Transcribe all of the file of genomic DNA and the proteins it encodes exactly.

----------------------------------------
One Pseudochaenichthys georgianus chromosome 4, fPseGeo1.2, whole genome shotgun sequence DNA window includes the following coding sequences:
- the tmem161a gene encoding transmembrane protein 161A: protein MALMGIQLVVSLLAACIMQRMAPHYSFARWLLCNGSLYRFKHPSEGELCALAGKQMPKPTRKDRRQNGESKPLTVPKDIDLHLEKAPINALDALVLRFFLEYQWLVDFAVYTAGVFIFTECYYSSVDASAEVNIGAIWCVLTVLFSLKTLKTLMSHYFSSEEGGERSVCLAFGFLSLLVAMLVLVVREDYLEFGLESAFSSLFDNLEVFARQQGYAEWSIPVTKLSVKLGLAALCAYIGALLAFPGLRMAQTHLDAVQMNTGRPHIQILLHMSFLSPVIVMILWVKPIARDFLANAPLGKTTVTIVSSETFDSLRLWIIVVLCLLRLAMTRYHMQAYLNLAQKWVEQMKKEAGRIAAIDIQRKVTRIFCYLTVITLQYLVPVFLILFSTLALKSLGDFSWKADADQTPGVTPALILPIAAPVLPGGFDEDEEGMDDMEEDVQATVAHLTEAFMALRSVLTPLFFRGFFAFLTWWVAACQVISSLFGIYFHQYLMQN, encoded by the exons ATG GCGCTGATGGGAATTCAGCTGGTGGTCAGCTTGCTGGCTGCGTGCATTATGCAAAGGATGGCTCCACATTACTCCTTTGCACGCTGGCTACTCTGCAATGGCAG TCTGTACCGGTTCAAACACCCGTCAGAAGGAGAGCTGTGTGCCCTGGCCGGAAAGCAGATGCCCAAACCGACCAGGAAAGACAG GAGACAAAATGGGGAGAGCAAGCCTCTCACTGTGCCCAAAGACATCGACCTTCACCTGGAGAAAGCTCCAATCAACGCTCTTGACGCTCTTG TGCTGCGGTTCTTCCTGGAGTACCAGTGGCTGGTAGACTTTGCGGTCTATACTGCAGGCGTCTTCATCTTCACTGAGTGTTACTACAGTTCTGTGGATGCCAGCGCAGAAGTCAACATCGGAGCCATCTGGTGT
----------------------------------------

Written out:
One Pseudochaenichthys georgianus chromosome 4, fPseGeo1.2, whole genome shotgun sequence DNA window includes the following coding sequences:
- the tmem161a gene encoding transmembrane protein 161A: protein MALMGIQLVVSLLAACIMQRMAPHYSFARWLLCNGSLYRFKHPSEGELCALAGKQMPKPTRKDRRQNGESKPLTVPKDIDLHLEKAPINALDALVLRFFLEYQWLVDFAVYTAGVFIFTECYYSSVDASAEVNIGAIWCVLTVLFSLKTLKTLMSHYFSSEEGGERSVCLAFGFLSLLVAMLVLVVREDYLEFGLESAFSSLFDNLEVFARQQGYAEWSIPVTKLSVKLGLAALCAYIGALLAFPGLRMAQTHLDAVQMNTGRPHIQILLHMSFLSPVIVMILWVKPIARDFLANAPLGKTTVTIVSSETFDSLRLWIIVVLCLLRLAMTRYHMQAYLNLAQKWVEQMKKEAGRIAAIDIQRKVTRIFCYLTVITLQYLVPVFLILFSTLALKSLGDFSWKADADQTPGVTPALILPIAAPVLPGGFDEDEEGMDDMEEDVQATVAHLTEAFMALRSVLTPLFFRGFFAFLTWWVAACQVISSLFGIYFHQYLMQN, encoded by the exons ATG GCGCTGATGGGAATTCAGCTGGTGGTCAGCTTGCTGGCTGCGTGCATTATGCAAAGGATGGCTCCACATTACTCCTTTGCACGCTGGCTACTCTGCAATGGCAG TCTGTACCGGTTCAAACACCCGTCAGAAGGAGAGCTGTGTGCCCTGGCCGGAAAGCAGATGCCCAAACCGACCAGGAAAGACAG GAGACAAAATGGGGAGAGCAAGCCTCTCACTGTGCCCAAAGACATCGACCTTCACCTGGAGAAAGCTCCAATCAACGCTCTTGACGCTCTTG TGCTGCGGTTCTTCCTGGAGTACCAGTGGCTGGTAGACTTTGCGGTCTATACTGCAGGCGTCTTCATCTTCACTGAGTGTTACTACAGTTCTGTGGATGCCAGCGCAGAAGTCAACATCGGAGCCATCTGGTGT